I can't speak for every situation, but I would think those savings are worth whatever impact on your credit score that removing loans from your credit diversity might have.And consider what you're preserving a credit score for in the first place.In fact, I'd go as far as to say that concern for your credit score should almost never prevent you from paying off your loans early, and paying early is likely to improve your score in some cases.I think it is worth taking a minute to explain a little about credit scores in general.However, FICO remains the most used and is often a good indicator for other scores.
So it is always worth exhausting options such as deferral or forbearance with your lender in order to avoid default and damage to your credit score.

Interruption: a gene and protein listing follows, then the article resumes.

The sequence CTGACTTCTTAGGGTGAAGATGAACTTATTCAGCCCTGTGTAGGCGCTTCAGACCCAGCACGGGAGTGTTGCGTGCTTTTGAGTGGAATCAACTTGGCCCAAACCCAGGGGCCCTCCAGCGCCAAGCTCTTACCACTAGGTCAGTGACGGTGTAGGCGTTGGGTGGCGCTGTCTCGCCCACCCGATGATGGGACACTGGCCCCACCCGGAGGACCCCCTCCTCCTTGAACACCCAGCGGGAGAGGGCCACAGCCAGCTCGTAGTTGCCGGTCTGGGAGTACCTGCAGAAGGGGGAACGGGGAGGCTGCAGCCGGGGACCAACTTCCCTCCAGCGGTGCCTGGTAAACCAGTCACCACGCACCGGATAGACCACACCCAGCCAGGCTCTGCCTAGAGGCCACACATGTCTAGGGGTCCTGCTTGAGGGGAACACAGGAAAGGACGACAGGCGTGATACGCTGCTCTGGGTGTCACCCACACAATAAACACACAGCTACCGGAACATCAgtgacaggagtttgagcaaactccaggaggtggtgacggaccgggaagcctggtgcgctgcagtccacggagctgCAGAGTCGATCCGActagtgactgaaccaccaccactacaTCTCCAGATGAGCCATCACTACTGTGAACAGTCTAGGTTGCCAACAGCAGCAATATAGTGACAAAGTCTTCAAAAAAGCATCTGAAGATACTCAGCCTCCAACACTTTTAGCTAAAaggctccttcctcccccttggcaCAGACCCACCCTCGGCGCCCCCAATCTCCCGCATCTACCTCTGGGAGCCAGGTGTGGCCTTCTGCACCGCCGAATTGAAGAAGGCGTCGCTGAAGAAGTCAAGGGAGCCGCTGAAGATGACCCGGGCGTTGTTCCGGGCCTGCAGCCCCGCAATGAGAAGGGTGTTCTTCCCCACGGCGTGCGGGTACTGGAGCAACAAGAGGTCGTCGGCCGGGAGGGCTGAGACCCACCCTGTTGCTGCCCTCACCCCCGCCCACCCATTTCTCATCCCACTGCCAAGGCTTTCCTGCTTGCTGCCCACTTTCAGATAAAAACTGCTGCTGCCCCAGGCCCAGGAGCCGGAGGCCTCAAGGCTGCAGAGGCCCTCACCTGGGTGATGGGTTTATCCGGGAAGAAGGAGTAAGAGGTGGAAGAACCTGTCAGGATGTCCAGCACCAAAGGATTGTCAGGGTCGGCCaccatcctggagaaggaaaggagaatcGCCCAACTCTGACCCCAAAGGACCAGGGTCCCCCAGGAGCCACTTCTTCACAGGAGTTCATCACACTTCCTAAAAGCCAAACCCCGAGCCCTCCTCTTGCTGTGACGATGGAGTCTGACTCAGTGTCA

So I did a little research -- including a wild Saturday night poking around on the FICO Banking Analytics blog -- asked some of my very intelligent colleagues about it, and started monitoring my credit.
(I use Credit Karma because it pulls out the key factors that affect my credit, and it's free.) What I learned was that while paying off student loans early may, in some cases, reduce your credit score, the advice to "be careful about paying off early" is a little misguided.
I refer you back to my wild Saturday night where I stumbled across something from the FICO Banking Analytics blog.
The people who calculate the most widely used credit score write "I'd like to set the record straight on exactly how student loan debt is factored into the FICO® Score." "A student loan receives no special treatment by the FICO® Score; it is treated like any other installment loan." Oh...